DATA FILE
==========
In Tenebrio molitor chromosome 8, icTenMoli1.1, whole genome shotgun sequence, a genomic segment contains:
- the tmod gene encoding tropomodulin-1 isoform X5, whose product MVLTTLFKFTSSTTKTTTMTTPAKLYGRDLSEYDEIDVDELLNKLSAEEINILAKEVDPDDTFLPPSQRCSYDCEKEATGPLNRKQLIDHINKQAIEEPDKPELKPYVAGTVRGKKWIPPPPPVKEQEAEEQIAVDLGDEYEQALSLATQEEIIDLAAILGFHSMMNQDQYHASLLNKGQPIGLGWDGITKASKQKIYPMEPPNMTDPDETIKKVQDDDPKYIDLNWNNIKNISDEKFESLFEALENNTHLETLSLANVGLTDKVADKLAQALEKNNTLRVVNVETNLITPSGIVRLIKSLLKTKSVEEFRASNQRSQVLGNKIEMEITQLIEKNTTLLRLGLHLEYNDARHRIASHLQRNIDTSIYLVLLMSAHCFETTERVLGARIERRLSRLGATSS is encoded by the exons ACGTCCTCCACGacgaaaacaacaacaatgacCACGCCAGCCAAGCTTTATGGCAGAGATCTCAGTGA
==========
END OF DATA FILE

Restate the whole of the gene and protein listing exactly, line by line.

In Tenebrio molitor chromosome 8, icTenMoli1.1, whole genome shotgun sequence, a genomic segment contains:
- the tmod gene encoding tropomodulin-1 isoform X5, whose product MVLTTLFKFTSSTTKTTTMTTPAKLYGRDLSEYDEIDVDELLNKLSAEEINILAKEVDPDDTFLPPSQRCSYDCEKEATGPLNRKQLIDHINKQAIEEPDKPELKPYVAGTVRGKKWIPPPPPVKEQEAEEQIAVDLGDEYEQALSLATQEEIIDLAAILGFHSMMNQDQYHASLLNKGQPIGLGWDGITKASKQKIYPMEPPNMTDPDETIKKVQDDDPKYIDLNWNNIKNISDEKFESLFEALENNTHLETLSLANVGLTDKVADKLAQALEKNNTLRVVNVETNLITPSGIVRLIKSLLKTKSVEEFRASNQRSQVLGNKIEMEITQLIEKNTTLLRLGLHLEYNDARHRIASHLQRNIDTSIYLVLLMSAHCFETTERVLGARIERRLSRLGATSS is encoded by the exons ACGTCCTCCACGacgaaaacaacaacaatgacCACGCCAGCCAAGCTTTATGGCAGAGATCTCAGTGA